THINGS I LEARNED FROM MY PARENTS (besides how to read and to tie my shoes):
You catch more bees with honey than with vinegar. When I was in junior high, I used to keep horses for a local businessman. His horses boarded at our farm, and he paid me each month to brush, feed, and exercise them. Shortly into my horse-boarding enterprise, I decided that Mr. Horseman needed an education. I wrote him a long, bossy letter outlining all the things he needed to do differently.
Since I wanted the letter to sound all official and legal-ish (I took my horse-boarding business very seriously), I asked Daddy - a lawyer - to proof read the letter. After one read-through, Daddy informed me that I most certainly was NOT going to mail the letter to Mr. Horseman. "Camille," Daddy explained, "you can catch more bees with honey than with vinegar." Then, Dad went on to explain that the tone of my letter was all "vinegar," and there were better, more productive ways of addressing my concerns.
If you borrow something, return it in better shape than when it was loaned to you. If you borrow a shovel, wash it and sharpen it before you take it back to the owner. If you borrow a vehicle, return it clean and with a full tank of gas. If you borrow something and it breaks while you are using it, then fix it. If it can't be fixed, replace it.
If you can't live without it, don't loan it out. I remember my parents being pretty generous about loaning out things to folks who asked. But I also remember that they occasionally told folks, "No." Mom and Dad learned the hard way that not everyone lived by the "If you borrow it, return it in better shape" rule. In fact, some folks borrow things and NEVER BRING THEM BACK. So, while I remember my parents being very generous, I also remember that there were certain things that were off the loan list.
You don't have to know everything. There is a point when curiosity crosses the line into nosiness. My Dad was a small-town lawyer, and it wasn't unusual for clients to call or stop by the house to talk to him about their cases, upcoming trials, etc. Since having visitors of any kind was a bit of an "event" way out in the country, we kids would be all eaten up with curiosity. "Why did Mr. Fred stop by? What did he want?" I learned at an early age that I did not need to know all the details of everyone else's business.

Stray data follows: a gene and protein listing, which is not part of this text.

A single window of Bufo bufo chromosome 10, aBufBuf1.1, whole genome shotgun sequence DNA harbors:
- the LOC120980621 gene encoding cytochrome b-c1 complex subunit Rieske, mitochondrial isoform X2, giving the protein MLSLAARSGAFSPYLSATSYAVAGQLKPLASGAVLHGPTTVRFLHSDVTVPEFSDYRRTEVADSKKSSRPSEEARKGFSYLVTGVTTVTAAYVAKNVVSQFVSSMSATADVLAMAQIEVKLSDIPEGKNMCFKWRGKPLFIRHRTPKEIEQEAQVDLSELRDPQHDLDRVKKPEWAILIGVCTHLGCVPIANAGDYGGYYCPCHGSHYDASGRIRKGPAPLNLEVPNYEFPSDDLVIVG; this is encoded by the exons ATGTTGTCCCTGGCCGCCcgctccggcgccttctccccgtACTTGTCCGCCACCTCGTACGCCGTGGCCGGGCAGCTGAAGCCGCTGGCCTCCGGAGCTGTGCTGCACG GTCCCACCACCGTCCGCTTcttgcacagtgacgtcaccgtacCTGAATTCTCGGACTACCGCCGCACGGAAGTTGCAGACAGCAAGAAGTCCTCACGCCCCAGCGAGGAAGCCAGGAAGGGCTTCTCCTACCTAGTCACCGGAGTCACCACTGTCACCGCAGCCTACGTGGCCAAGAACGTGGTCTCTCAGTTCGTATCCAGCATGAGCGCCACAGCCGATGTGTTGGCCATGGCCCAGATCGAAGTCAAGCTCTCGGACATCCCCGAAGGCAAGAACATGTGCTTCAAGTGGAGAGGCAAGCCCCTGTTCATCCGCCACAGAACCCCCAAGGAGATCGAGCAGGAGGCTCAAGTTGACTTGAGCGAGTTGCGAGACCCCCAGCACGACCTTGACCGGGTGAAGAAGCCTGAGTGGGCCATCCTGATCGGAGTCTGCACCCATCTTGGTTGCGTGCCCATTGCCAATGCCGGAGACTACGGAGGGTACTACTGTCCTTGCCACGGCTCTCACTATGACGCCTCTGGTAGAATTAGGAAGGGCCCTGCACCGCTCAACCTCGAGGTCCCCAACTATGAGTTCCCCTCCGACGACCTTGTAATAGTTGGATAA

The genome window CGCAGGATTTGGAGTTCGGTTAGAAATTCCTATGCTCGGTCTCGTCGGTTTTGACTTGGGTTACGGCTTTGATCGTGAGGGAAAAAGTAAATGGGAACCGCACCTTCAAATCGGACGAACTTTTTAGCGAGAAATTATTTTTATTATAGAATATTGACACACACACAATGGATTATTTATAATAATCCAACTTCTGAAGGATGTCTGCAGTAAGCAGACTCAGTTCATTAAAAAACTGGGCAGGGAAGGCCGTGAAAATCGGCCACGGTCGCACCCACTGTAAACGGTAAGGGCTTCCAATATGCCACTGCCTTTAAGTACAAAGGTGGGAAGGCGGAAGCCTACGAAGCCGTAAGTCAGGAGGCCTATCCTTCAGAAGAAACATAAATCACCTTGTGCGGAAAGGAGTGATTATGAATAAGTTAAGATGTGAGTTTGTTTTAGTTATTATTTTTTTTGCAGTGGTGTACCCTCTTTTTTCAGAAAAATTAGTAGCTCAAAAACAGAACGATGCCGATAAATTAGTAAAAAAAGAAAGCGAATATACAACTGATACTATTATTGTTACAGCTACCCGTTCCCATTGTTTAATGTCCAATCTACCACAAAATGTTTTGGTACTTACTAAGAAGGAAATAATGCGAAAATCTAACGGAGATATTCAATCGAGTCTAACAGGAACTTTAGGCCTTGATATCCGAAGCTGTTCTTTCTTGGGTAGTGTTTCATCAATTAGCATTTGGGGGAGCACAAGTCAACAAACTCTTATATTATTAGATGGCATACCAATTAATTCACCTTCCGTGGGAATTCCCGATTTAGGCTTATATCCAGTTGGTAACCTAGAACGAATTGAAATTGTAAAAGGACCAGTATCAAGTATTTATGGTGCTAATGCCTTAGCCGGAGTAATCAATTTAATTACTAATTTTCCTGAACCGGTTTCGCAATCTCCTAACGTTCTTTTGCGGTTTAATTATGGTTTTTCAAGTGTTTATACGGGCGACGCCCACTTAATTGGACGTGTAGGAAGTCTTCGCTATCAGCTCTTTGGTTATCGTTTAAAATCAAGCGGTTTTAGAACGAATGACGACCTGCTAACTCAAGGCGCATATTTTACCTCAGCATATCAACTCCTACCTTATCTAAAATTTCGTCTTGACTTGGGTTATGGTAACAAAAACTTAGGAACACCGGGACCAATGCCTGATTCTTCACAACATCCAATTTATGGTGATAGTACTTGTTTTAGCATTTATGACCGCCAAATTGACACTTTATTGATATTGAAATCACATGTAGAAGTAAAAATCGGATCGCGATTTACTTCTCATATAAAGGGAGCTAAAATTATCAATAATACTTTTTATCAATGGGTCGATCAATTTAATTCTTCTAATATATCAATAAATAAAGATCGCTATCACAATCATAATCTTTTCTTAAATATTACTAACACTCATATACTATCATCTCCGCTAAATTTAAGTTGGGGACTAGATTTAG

You don't have to tell everything you know. This is sort of the complement to the previous jewel of wisdom. Don't be quick to run your mouth and share everything you know about the guy down the road. Don't be a gossip.
Make hay while the sun shines. Don't procrastinate. If you can do this job TODAY, don't put it off until tomorrow. Something unforeseen may come up before tomorrow that will prevent you from doing a task.
How can I make/do this better? Is the garden weedy? Hoe it. Is the porch junky? Take a few minutes to put a couple of things away where they belong. I'm not talking here about perfectionism - the challenge isn't how to make something perfect/do something perfectly. The challenge is, how to make or do something better. I am amazed at the number of people I meet who work no harder and aim no higher than "that'll do" or "good enough."
God is sovereign. God is good. God loves his children very much. I think of this as my trifecta of power, assurance, security, hope, and grace. I don't remember Mom or Dad ever setting me down and drilling those three sentences into my head like a creed to be memorized and recited by rote. But, through their lives and their prayers, they communicated these truths...the most important thing by far they ever taught me.
What about you, Dear Reader? What jewels of wisdom did your parents pass on to you?
3 months ago